CHICAGO (CBS) — February is usually prime time for potholes, but the Chicago Department of Transportation said Wednesday that it has all but eliminated the backlog of pothole repair requests dating back three months.
As WBBM Newsradio’s Bob Roberts reports, the backlog was huge in November, when it stood at more than 7,000. On Wednesday, CDOT Commissioner Gabe Klein said the backlog has dropped to fewer than 300.
Klein said the mild weather deserves some of the credit, but so do changes in the way crews work. The most notable change is having crews focus on filling potholes for eight hours a day instead of running back and forth to city yards to get hot asphalt.
“The asphalt companies will bring it to us for a small charge,” he said.
LISTEN: WBBM Newsradio’s Bob Roberts reports
Klein said the deliveries allow crews to patch and pave for eight hours a day, instead of an average of six hours daily under the old system, and save thousands of dollars each week while paving more than ever before.
“With 17 to 20 crews, you’re talking about a couple hundred people a day spending their time going to get asphalt. Just eliminating that step allows them to be on the streets two hours more a day,” Klein said.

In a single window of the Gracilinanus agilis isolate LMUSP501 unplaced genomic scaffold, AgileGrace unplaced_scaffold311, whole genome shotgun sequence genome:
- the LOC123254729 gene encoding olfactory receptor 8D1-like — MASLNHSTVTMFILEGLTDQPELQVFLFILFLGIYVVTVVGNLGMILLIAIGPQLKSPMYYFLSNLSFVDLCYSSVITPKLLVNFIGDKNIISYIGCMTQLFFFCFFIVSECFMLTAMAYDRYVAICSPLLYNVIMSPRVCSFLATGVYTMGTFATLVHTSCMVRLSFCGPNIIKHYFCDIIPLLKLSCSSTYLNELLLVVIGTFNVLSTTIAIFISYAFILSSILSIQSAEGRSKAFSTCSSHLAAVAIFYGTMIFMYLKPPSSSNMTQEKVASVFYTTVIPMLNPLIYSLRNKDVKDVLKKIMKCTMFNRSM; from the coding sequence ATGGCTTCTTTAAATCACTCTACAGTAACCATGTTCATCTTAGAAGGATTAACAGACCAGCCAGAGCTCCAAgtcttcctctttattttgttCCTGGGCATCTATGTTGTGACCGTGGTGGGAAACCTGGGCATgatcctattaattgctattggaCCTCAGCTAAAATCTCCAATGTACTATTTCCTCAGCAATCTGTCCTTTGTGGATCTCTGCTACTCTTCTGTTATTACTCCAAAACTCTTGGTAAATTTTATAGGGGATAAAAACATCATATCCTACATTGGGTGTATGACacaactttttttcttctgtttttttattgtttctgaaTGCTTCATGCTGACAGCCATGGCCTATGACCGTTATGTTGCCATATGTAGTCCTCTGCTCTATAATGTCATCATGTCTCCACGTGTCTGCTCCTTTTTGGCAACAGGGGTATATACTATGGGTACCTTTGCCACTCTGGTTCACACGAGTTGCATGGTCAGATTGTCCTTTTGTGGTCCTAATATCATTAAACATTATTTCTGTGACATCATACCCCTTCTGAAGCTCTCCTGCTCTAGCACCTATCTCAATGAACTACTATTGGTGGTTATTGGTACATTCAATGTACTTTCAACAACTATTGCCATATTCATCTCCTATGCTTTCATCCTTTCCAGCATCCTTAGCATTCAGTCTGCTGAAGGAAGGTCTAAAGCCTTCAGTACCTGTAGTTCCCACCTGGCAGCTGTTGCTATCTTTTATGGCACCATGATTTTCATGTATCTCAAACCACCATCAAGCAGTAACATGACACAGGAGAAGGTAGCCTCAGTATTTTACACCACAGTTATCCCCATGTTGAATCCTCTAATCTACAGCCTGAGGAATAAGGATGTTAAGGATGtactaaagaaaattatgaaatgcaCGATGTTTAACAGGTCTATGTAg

As CBS 2’s Roseanne Tellez reports, another change is that the city used to fill potholes on the streets and in alleys separately, which often sent crews to the same neighborhood twice.
“Now, when the crews go out, they’re hitting all forms of potholes at once,” Klein said.
Even though city officials said they’ve caught up on the backlog of pothole repair requests, drivers weren’t convinced potholes are under control.
“Tell them to come down Leavitt, yeah. Give me the number,” said driver Darrin Vaught as he drove along a pothole-plauged street in Roscoe Village.
“Even though it hasn’t been a tough winter, shall we say, they’re still not all going to be fixed,” driver Reyna Hoerdeman said. “You’re never gonna catch up completely, but I would say maybe better this year than last.”
Klein said now, potholes can be filled within 2-1/2 days of the time they are reported, although he said that estimate is good only until the next snowstorm of consequence.
He credited the mild winter with helping the city catch up with pothole repairs.
“Our pothole numbers are steadily going down, because the patches are holding,” Klein said. “There’s a number of factors that go into things working better.”
Klein said the complaints have dropped drastically, and said he expects to be able to begin the city’s spring paving program earlier and in more places than in years past.
He said the program is effective only if potholes are reported. He said that can be done by calling the city’s 311 non-emergency number, by reporting it on the city’s website, at which you can attach a photo of the pothole, or through CDOT’s Twitter page.
“We can use the public’s help, because with 4,000 lane miles out there, it’s hard for us to be everywhere, even with 17 to 20 crews,” Klein said.